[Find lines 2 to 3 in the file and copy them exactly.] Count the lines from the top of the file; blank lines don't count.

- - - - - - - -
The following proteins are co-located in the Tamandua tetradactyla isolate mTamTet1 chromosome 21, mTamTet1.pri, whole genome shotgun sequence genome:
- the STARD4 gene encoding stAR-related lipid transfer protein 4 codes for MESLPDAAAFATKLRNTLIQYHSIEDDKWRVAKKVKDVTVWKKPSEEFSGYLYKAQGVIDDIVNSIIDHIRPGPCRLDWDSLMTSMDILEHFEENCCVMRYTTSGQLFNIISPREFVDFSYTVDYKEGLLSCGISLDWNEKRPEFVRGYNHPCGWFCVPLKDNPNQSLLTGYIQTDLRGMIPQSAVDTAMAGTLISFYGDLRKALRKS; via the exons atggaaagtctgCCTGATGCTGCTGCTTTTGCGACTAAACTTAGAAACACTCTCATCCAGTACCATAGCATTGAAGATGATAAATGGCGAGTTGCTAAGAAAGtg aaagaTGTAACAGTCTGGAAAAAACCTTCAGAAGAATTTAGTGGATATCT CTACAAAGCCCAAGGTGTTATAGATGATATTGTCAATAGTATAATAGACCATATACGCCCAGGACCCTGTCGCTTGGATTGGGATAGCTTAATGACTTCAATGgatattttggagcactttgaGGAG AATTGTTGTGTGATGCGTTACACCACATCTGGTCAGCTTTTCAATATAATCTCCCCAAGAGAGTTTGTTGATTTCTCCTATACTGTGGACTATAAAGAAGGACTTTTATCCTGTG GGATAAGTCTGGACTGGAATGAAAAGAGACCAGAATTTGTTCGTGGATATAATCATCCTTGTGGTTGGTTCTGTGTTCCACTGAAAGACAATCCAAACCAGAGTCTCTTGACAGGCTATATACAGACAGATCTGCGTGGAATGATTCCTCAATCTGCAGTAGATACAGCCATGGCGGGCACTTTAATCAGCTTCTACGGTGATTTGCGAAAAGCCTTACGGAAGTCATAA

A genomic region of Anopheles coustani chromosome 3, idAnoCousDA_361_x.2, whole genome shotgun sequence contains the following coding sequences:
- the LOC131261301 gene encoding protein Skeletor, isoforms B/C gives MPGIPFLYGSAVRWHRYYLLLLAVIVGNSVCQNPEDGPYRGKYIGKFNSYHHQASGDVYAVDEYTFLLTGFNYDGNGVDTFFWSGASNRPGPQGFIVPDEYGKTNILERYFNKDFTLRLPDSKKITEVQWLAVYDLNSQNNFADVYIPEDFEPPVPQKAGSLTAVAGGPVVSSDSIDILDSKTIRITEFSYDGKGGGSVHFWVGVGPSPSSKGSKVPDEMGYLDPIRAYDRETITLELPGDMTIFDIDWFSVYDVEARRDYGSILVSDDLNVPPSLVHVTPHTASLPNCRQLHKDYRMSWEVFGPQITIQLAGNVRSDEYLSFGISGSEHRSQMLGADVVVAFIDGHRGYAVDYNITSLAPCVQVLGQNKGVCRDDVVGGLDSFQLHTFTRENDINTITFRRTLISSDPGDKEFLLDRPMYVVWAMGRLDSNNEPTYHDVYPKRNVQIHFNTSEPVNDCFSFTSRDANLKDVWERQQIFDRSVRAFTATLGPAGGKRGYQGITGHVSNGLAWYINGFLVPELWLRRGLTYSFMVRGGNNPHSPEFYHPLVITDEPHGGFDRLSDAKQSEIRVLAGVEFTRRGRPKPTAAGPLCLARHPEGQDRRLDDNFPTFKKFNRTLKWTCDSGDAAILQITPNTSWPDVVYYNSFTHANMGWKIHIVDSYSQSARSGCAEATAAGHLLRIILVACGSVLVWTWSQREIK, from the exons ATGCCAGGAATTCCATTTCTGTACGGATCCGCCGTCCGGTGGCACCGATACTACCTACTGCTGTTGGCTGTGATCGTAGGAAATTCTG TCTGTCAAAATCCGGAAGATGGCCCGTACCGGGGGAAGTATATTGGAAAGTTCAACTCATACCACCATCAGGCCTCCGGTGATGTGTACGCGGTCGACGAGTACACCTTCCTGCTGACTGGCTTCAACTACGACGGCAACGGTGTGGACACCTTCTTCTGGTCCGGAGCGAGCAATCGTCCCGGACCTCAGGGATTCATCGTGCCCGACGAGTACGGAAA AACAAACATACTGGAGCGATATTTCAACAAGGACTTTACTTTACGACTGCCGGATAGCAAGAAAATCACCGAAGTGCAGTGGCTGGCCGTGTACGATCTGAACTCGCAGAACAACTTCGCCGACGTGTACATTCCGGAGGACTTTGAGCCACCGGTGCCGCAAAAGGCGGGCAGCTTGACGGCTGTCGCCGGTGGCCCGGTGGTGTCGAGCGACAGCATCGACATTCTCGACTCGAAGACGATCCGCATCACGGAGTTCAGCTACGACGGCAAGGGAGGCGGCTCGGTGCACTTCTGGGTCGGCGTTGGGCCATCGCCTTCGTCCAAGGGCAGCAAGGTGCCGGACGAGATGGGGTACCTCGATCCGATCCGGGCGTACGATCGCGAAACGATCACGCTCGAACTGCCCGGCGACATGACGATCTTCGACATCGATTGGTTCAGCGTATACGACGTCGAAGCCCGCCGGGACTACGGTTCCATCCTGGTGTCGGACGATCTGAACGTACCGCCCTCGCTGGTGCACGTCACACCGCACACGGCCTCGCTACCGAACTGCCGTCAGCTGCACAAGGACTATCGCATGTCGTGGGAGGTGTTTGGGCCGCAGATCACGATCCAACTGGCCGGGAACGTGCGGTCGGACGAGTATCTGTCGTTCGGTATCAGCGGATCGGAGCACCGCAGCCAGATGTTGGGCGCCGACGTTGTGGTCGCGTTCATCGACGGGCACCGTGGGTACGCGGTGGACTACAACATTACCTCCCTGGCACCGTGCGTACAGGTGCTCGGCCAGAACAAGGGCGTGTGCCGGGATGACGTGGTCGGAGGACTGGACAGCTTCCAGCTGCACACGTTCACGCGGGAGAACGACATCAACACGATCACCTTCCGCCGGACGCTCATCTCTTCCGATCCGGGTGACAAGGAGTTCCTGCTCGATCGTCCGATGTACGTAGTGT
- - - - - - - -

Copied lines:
- the STARD4 gene encoding stAR-related lipid transfer protein 4 codes for MESLPDAAAFATKLRNTLIQYHSIEDDKWRVAKKVKDVTVWKKPSEEFSGYLYKAQGVIDDIVNSIIDHIRPGPCRLDWDSLMTSMDILEHFEENCCVMRYTTSGQLFNIISPREFVDFSYTVDYKEGLLSCGISLDWNEKRPEFVRGYNHPCGWFCVPLKDNPNQSLLTGYIQTDLRGMIPQSAVDTAMAGTLISFYGDLRKALRKS; via the exons atggaaagtctgCCTGATGCTGCTGCTTTTGCGACTAAACTTAGAAACACTCTCATCCAGTACCATAGCATTGAAGATGATAAATGGCGAGTTGCTAAGAAAGtg aaagaTGTAACAGTCTGGAAAAAACCTTCAGAAGAATTTAGTGGATATCT CTACAAAGCCCAAGGTGTTATAGATGATATTGTCAATAGTATAATAGACCATATACGCCCAGGACCCTGTCGCTTGGATTGGGATAGCTTAATGACTTCAATGgatattttggagcactttgaGGAG AATTGTTGTGTGATGCGTTACACCACATCTGGTCAGCTTTTCAATATAATCTCCCCAAGAGAGTTTGTTGATTTCTCCTATACTGTGGACTATAAAGAAGGACTTTTATCCTGTG GGATAAGTCTGGACTGGAATGAAAAGAGACCAGAATTTGTTCGTGGATATAATCATCCTTGTGGTTGGTTCTGTGTTCCACTGAAAGACAATCCAAACCAGAGTCTCTTGACAGGCTATATACAGACAGATCTGCGTGGAATGATTCCTCAATCTGCAGTAGATACAGCCATGGCGGGCACTTTAATCAGCTTCTACGGTGATTTGCGAAAAGCCTTACGGAAGTCATAA

A genomic region of Anopheles coustani chromosome 3, idAnoCousDA_361_x.2, whole genome shotgun sequence contains the following coding sequences: